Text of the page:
84pc of CIOs intend to invest in mobility: IBM
March 18, 2014
Apple's 5C smartphone
While executives are still experiencing some difficulty embracing mobile, digital and social, the future looks promising with 84 percent of chief innovation officers planning to invest more in mobility in the next few years, according to a new report from IBM.
IBM’s recent report shows that executives are struggling to figure out how to integrate social and digital channels, but that they value the importance of the mediums and therefore plan to invest more. Another key finding from the report is that 94 percent of chief marketing officers believe that mobile applications will play a big role in helping companies realize their goals.
“In business overall, mobile is becoming more and more important,” said John Kennedy, vice president of marketing for global business services at IBM, Armonk, NY. “According to the study, 94 percent of CMOs interviewed think mobile applications will play a significant role in helping them reach their goals over the next three to five years, which is up from 80 percent three years ago.
“As individuals and consumers increasingly use their mobile phones on a personal and business level, companies are realizing that they need to focus on marketing on a mobile platform in order to reach their target audiences,” he said.
“CMOs are seeing mobile applications as key to future success. We found that outperforming CMOs have been able to harness the power of mobile solutions and are better able to conduct business anywhere and at any time.”
IBM’s “The Customer-activated Enterprise: Insights from the Global C-Suite Study” draws its findings from 4,183 interviews with C-suite executives from more than 20 industries in 70 countries.
Digital meets physical
Executives are realizing that the digital and physical worlds are merging with technology such as 3D printers, smart pills and smartphone heart monitors. CMOs in particular are seeing the importance in merging the two dimensions and as a result find it critical to put a digital strategy in place.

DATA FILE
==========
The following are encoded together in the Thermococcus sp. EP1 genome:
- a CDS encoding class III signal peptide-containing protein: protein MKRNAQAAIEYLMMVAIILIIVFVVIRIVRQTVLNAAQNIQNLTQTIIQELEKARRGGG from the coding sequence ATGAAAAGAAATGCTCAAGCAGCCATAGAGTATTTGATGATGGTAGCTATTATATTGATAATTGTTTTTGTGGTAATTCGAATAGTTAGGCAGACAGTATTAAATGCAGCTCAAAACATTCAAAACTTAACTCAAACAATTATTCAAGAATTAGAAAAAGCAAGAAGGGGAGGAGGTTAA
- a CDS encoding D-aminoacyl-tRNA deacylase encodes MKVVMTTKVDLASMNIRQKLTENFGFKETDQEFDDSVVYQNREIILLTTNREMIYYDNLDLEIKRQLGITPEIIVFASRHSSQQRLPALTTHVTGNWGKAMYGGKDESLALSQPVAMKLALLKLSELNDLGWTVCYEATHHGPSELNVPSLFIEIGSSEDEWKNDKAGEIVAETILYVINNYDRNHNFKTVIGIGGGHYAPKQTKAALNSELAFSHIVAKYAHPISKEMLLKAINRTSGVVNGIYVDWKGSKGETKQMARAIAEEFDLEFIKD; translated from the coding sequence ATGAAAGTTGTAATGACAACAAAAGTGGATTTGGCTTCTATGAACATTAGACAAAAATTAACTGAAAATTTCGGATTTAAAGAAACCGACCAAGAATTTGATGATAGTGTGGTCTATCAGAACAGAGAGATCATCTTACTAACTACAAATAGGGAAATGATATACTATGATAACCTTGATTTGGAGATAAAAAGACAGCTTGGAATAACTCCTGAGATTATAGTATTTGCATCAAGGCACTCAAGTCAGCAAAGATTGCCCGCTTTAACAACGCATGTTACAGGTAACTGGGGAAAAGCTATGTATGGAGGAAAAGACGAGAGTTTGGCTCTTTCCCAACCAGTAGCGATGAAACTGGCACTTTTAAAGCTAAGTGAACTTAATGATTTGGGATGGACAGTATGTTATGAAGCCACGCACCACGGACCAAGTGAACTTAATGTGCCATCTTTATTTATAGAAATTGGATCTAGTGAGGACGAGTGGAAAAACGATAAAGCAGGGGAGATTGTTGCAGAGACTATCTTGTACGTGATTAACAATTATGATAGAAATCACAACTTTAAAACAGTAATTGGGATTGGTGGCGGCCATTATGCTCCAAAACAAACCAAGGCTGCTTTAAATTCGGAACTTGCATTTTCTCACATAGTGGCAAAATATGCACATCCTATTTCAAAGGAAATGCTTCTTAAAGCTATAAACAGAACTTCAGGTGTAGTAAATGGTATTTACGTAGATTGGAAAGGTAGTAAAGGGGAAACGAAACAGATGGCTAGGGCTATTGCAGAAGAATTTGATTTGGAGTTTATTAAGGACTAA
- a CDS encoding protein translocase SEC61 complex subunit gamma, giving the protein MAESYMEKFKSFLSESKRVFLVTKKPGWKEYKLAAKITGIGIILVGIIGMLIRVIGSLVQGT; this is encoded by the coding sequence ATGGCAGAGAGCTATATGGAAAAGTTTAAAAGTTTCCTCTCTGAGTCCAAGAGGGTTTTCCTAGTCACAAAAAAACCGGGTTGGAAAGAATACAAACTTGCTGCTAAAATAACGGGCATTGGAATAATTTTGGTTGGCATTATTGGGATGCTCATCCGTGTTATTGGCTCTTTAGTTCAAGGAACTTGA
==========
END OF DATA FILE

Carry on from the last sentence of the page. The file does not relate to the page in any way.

Sixteen percent of CMOs see the importance in integrating cross-channel touchpoints, and 87 percent think this will be important in three to five years. Thirteen percent see the importance in leveraging analytics to capture customer insights, with 83 percent expecting this to be important in three to five years.
Additionally, 20 percent value the use of social networks to foster collaboration, with 78 percent expecting this to be important in three to five years.
CIOs also value the integration of digital channels, with four-fifths aiming to digitize their front offices within the next few years to sync with customers more effectively. Additionally, 84 percent of CIOs include new, mobile means of interacting with customers in their top five plans for enhancing their organizations’ competitiveness in the next few years.
For instance, Enrico Lardelli, CIO of PostFinance, Switzerland is quoted in the report as saying, “A big opportunity for us lies in establishing new business models and new digital services. We’re investing in digital wallets, digital goods and mobile banking.”
While executives express the significance of mobile and digital, two-thirds of enterprises still have a weak digital-physical strategy, or none at all.
One of the biggest challenges for these executives is adding social media to the mix. Sixty-three percent of executives said that a lack of a cohesive social media plan was their biggest barrier to an integrated digital-physical strategy.
Additionally, 67 percent of CMOs feel underprepared for social media, compared to 68 percent in 2011.
CxOs in particular do not know how to find the right balance between the social, digital and physical worlds. They have a hard time understanding the ROI of social and do not understand how to treat it as a unique, separate beast.
Still, almost seven in ten CxOs recognize the importance of a shift to social and digital interaction, and more than half realize that they need to understand and engage consumers as individuals rather than as a category or market segment.
Another executive, Mike Frueh, director of VA Home Loan Program for the U.S. Department of Veterans Affairs, United States, said, “We’re investing in mobile technologies specifically to create individualized, tailored experiences based on each customer’s situation or anticipated needs.”
While there is still a long way to go, executives are showing progress in mobile and digital.
In 2012, 57 percent of CEOs expected digital channels to become one of their company’s key means of interacting with customers within the next five years. In 2013, 52 percent of CxOs say they are already there.
“From the study, we learned that outperforming CMOs are thinking of mobile as just one part of creating cross-channel customer experiences, so CMOs should approach their mobile strategy from the standpoint of its role in the overall customer journey versus as a stand-alone application for a mobile device,” Mr. Kennedy said.
Rebecca Borison is editorial assistant on Mobile Marketer, New York
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